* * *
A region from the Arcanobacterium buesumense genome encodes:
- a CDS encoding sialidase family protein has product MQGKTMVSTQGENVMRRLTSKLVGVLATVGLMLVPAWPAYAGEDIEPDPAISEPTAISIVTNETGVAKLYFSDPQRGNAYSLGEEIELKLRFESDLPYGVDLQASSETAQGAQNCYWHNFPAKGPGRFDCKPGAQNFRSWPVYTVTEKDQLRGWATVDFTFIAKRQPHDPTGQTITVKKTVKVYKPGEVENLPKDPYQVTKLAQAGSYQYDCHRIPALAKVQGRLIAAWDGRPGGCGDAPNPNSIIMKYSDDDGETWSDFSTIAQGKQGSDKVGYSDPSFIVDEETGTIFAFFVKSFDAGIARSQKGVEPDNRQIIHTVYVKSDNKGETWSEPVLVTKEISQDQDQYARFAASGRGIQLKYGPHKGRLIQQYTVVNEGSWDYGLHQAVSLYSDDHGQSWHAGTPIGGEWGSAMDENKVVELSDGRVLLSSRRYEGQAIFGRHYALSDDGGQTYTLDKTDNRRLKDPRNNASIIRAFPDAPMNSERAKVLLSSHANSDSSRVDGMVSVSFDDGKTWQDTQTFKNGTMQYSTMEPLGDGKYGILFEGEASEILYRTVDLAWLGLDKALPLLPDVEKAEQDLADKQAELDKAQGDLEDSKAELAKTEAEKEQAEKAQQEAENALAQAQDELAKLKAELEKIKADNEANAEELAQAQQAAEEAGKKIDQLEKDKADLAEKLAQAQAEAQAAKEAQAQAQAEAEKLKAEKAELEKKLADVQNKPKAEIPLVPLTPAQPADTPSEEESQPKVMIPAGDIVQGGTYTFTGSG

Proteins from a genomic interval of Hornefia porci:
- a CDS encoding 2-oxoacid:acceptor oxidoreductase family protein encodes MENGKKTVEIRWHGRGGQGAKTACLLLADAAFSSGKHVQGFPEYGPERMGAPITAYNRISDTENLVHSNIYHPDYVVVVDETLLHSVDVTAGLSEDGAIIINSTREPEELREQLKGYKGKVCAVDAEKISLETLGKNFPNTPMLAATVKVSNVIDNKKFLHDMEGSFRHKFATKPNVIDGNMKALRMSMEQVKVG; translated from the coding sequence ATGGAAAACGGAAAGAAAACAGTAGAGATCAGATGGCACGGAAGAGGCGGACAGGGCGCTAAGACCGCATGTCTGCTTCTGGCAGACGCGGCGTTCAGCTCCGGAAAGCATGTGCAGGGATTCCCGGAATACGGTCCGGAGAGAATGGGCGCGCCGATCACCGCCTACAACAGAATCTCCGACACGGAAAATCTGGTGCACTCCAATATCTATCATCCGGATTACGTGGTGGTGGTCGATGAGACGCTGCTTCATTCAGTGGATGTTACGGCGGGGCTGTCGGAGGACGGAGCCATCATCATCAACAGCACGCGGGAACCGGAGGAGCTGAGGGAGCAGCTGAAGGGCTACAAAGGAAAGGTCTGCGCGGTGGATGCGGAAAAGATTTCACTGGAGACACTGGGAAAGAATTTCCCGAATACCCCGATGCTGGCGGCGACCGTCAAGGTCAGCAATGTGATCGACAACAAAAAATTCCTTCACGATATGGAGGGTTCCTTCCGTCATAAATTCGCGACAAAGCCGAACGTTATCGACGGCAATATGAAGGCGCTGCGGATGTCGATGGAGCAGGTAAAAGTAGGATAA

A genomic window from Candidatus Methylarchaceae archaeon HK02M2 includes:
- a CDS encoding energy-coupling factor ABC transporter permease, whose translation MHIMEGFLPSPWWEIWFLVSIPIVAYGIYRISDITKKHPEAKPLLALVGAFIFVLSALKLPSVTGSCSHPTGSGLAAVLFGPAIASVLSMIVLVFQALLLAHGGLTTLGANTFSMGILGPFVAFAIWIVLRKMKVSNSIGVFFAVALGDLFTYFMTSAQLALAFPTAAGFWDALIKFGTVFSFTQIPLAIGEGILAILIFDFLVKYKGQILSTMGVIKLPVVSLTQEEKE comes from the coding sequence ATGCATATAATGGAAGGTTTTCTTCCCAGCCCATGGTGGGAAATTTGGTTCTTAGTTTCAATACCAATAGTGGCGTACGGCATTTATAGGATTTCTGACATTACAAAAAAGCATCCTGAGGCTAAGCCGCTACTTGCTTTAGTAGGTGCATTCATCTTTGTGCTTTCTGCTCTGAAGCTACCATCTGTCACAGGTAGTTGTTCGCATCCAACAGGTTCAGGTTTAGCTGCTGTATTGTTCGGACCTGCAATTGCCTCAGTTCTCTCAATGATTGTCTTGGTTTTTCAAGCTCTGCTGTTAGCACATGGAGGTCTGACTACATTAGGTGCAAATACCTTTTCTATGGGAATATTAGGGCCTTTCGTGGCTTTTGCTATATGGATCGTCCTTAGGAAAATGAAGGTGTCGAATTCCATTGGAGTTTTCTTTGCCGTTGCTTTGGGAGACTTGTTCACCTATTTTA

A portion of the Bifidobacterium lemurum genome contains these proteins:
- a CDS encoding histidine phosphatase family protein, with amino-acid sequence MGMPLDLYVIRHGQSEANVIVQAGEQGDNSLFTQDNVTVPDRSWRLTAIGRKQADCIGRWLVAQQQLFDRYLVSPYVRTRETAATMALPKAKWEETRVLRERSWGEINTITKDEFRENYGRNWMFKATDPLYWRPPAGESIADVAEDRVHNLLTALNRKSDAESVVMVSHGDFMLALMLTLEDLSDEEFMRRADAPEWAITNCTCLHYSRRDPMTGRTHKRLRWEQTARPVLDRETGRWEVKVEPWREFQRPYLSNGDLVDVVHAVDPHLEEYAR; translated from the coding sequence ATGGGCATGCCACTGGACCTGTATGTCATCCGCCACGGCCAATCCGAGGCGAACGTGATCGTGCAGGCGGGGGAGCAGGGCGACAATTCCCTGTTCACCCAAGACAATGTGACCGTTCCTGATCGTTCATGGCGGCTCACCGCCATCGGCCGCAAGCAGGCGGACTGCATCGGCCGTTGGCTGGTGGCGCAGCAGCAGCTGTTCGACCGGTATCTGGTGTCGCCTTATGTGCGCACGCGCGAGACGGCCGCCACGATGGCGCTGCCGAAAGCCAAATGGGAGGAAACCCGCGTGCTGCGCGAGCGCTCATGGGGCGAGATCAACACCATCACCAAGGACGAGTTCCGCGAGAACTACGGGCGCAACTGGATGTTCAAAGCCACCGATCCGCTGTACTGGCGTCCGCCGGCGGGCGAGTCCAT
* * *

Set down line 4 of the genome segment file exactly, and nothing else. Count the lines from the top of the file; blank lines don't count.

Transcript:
- a CDS encoding 2-oxoacid:acceptor oxidoreductase family protein encodes MENGKKTVEIRWHGRGGQGAKTACLLLADAAFSSGKHVQGFPEYGPERMGAPITAYNRISDTENLVHSNIYHPDYVVVVDETLLHSVDVTAGLSEDGAIIINSTREPEELREQLKGYKGKVCAVDAEKISLETLGKNFPNTPMLAATVKVSNVIDNKKFLHDMEGSFRHKFATKPNVIDGNMKALRMSMEQVKVG; translated from the coding sequence ATGGAAAACGGAAAGAAAACAGTAGAGATCAGATGGCACGGAAGAGGCGGACAGGGCGCTAAGACCGCATGTCTGCTTCTGGCAGACGCGGCGTTCAGCTCCGGAAAGCATGTGCAGGGATTCCCGGAATACGGTCCGGAGAGAATGGGCGCGCCGATCACCGCCTACAACAGAATCTCCGACACGGAAAATCTGGTGCACTCCAATATCTATCATCCGGATTACGTGGTGGTGGTCGATGAGACGCTGCTTCATTCAGTGGATGTTACGGCGGGGCTGTCGGAGGACGGAGCCATCATCATCAACAGCACGCGGGAACCGGAGGAGCTGAGGGAGCAGCTGAAGGGCTACAAAGGAAAGGTCTGCGCGGTGGATGCGGAAAAGATTTCACTGGAGACACTGGGAAAGAATTTCCCGAATACCCCGATGCTGGCGGCGACCGTCAAGGTCAGCAATGTGATCGACAACAAAAAATTCCTTCACGATATGGAGGGTTCCTTCCGTCATAAATTCGCGACAAAGCCGAACGTTATCGACGGCAATATGAAGGCGCTGCGGATGTCGATGGAGCAGGTAAAAGTAGGATAA